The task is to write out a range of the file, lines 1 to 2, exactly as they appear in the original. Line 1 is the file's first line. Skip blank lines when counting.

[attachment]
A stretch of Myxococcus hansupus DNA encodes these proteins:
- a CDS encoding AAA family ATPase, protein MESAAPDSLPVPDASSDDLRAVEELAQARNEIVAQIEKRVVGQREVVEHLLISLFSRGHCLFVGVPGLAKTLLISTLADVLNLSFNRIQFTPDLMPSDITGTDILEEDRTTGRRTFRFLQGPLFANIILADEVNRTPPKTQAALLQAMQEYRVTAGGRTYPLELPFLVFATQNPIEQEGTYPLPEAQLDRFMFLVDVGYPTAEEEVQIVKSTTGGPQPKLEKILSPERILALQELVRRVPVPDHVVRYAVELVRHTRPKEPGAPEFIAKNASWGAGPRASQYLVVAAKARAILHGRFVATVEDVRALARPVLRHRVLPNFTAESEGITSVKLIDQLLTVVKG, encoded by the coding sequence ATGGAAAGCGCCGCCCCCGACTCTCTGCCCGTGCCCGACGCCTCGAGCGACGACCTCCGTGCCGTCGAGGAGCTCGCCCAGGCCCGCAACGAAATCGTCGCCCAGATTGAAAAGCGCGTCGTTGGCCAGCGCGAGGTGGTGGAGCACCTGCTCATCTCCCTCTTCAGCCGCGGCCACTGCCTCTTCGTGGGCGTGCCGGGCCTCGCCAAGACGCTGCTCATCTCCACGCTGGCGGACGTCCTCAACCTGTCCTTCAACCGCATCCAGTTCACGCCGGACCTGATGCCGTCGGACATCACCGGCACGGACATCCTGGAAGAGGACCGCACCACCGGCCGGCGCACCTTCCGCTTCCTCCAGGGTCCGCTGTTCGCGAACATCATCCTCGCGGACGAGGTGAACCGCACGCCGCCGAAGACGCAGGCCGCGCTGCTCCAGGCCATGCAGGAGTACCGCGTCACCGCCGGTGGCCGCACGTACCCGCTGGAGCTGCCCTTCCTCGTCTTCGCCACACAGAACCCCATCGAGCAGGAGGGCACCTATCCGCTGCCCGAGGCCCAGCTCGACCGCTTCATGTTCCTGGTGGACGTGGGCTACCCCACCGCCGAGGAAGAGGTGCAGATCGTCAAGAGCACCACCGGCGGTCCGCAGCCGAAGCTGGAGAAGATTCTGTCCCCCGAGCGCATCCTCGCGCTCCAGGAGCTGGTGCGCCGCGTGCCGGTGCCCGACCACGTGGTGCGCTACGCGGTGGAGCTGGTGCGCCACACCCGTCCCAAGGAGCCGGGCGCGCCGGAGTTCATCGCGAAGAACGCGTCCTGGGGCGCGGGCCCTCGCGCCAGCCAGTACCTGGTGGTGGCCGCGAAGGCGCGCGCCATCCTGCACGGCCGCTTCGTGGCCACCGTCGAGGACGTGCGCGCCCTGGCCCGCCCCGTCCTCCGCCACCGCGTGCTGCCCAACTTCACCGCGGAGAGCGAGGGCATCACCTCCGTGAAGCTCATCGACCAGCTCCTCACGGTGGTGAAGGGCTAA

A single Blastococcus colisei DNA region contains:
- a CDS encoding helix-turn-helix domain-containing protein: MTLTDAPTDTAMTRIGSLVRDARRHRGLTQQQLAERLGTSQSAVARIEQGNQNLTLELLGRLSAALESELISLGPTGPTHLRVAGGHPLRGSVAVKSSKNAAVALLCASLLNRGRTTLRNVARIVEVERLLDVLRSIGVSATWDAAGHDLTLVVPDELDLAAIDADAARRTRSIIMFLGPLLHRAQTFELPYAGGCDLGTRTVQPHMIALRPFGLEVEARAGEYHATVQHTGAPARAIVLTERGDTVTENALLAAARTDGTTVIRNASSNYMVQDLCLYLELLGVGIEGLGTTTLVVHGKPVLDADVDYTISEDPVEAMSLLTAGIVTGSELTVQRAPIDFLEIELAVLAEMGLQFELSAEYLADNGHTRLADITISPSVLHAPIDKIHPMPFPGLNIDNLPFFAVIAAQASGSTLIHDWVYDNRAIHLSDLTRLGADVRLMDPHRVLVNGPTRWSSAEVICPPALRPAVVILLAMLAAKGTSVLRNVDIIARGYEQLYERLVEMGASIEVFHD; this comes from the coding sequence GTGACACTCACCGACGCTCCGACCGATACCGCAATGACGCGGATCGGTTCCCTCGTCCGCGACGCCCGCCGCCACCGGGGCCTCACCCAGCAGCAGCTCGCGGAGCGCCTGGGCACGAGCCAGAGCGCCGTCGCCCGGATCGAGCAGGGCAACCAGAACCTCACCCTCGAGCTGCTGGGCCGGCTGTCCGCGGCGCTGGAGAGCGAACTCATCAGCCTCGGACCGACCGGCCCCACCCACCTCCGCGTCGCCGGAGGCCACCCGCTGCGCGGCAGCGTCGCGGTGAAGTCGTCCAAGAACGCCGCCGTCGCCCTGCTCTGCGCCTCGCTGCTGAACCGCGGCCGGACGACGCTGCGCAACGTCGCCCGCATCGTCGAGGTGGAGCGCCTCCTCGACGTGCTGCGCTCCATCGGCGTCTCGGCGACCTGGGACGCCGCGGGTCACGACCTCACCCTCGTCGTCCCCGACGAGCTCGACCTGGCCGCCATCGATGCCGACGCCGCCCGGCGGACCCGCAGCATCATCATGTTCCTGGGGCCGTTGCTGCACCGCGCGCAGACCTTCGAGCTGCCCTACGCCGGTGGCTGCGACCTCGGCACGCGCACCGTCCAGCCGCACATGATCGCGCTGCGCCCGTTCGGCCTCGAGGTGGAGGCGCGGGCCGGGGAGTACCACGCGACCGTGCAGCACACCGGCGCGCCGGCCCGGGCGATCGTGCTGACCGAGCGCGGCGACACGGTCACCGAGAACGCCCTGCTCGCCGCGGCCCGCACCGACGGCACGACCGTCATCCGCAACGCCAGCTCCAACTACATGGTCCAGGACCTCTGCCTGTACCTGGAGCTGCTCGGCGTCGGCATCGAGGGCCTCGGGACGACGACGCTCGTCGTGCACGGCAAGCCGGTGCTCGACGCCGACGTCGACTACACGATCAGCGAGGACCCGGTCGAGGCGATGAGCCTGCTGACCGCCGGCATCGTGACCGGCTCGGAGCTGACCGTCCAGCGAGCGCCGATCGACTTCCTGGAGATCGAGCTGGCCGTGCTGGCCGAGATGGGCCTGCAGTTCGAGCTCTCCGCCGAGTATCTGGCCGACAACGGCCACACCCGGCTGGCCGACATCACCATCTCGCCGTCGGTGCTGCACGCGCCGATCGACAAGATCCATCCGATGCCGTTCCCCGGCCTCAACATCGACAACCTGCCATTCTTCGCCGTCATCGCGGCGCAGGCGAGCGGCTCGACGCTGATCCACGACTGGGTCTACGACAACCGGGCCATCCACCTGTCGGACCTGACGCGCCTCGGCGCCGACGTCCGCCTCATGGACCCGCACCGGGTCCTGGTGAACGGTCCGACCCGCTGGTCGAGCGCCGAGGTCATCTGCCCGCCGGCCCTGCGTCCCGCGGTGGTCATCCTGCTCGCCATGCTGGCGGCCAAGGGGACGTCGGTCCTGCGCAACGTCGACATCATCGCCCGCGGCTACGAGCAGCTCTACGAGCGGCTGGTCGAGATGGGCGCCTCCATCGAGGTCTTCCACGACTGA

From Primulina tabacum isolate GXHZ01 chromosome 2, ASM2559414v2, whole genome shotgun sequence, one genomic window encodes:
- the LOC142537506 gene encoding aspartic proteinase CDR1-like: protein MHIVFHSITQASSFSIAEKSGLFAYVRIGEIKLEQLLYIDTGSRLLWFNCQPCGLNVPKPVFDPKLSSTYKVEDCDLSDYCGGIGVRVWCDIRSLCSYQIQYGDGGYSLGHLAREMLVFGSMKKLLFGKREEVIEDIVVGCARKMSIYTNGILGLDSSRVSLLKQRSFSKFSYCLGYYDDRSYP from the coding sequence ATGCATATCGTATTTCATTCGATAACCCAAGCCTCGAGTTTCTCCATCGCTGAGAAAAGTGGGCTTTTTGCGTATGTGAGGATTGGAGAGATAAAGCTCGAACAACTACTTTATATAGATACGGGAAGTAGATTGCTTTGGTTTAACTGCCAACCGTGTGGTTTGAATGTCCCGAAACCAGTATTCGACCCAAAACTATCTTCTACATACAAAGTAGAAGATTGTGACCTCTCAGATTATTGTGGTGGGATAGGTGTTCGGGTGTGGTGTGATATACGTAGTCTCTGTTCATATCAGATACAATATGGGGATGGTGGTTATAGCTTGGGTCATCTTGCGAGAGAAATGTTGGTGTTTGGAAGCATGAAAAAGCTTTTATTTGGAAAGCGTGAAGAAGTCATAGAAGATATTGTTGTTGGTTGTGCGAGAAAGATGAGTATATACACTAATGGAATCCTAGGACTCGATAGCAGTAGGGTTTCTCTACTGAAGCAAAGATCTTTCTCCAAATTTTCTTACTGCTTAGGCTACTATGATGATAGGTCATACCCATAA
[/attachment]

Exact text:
A stretch of Myxococcus hansupus DNA encodes these proteins:
- a CDS encoding AAA family ATPase, protein MESAAPDSLPVPDASSDDLRAVEELAQARNEIVAQIEKRVVGQREVVEHLLISLFSRGHCLFVGVPGLAKTLLISTLADVLNLSFNRIQFTPDLMPSDITGTDILEEDRTTGRRTFRFLQGPLFANIILADEVNRTPPKTQAALLQAMQEYRVTAGGRTYPLELPFLVFATQNPIEQEGTYPLPEAQLDRFMFLVDVGYPTAEEEVQIVKSTTGGPQPKLEKILSPERILALQELVRRVPVPDHVVRYAVELVRHTRPKEPGAPEFIAKNASWGAGPRASQYLVVAAKARAILHGRFVATVEDVRALARPVLRHRVLPNFTAESEGITSVKLIDQLLTVVKG, encoded by the coding sequence ATGGAAAGCGCCGCCCCCGACTCTCTGCCCGTGCCCGACGCCTCGAGCGACGACCTCCGTGCCGTCGAGGAGCTCGCCCAGGCCCGCAACGAAATCGTCGCCCAGATTGAAAAGCGCGTCGTTGGCCAGCGCGAGGTGGTGGAGCACCTGCTCATCTCCCTCTTCAGCCGCGGCCACTGCCTCTTCGTGGGCGTGCCGGGCCTCGCCAAGACGCTGCTCATCTCCACGCTGGCGGACGTCCTCAACCTGTCCTTCAACCGCATCCAGTTCACGCCGGACCTGATGCCGTCGGACATCACCGGCACGGACATCCTGGAAGAGGACCGCACCACCGGCCGGCGCACCTTCCGCTTCCTCCAGGGTCCGCTGTTCGCGAACATCATCCTCGCGGACGAGGTGAACCGCACGCCGCCGAAGACGCAGGCCGCGCTGCTCCAGGCCATGCAGGAGTACCGCGTCACCGCCGGTGGCCGCACGTACCCGCTGGAGCTGCCCTTCCTCGTCTTCGCCACACAGAACCCCATCGAGCAGGAGGGCACCTATCCGCTGCCCGAGGCCCAGCTCGACCGCTTCATGTTCCTGGTGGACGTGGGCTACCCCACCGCCGAGGAAGAGGTGCAGATCGTCAAGAGCACCACCGGCGGTCCGCAGCCGAAGCTGGAGAAGATTCTGTCCCCCGAGCGCATCCTCGCGCTCCAGGAGCTGGTGCGCCGCGTGCCGGTGCCCGACCACGTGGTGCGCTACGCGGTGGAGCTGGTGCGCCACACCCGTCCCAAGGAGCCGGGCGCGCCGGAGTTCATCGCGAAGAACGCGTCCTGGGGCGCGGGCCCTCGCGCCAGCCAGTACCTGGTGGTGGCCGCGAAGGCGCGCGCCATCCTGCACGGCCGCTTCGTGGCCACCGTCGAGGACGTGCGCGCCCTGGCCCGCCCCGTCCTCCGCCACCGCGTGCTGCCCAACTTCACCGCGGAGAGCGAGGGCATCACCTCCGTGAAGCTCATCGACCAGCTCCTCACGGTGGTGAAGGGCTAA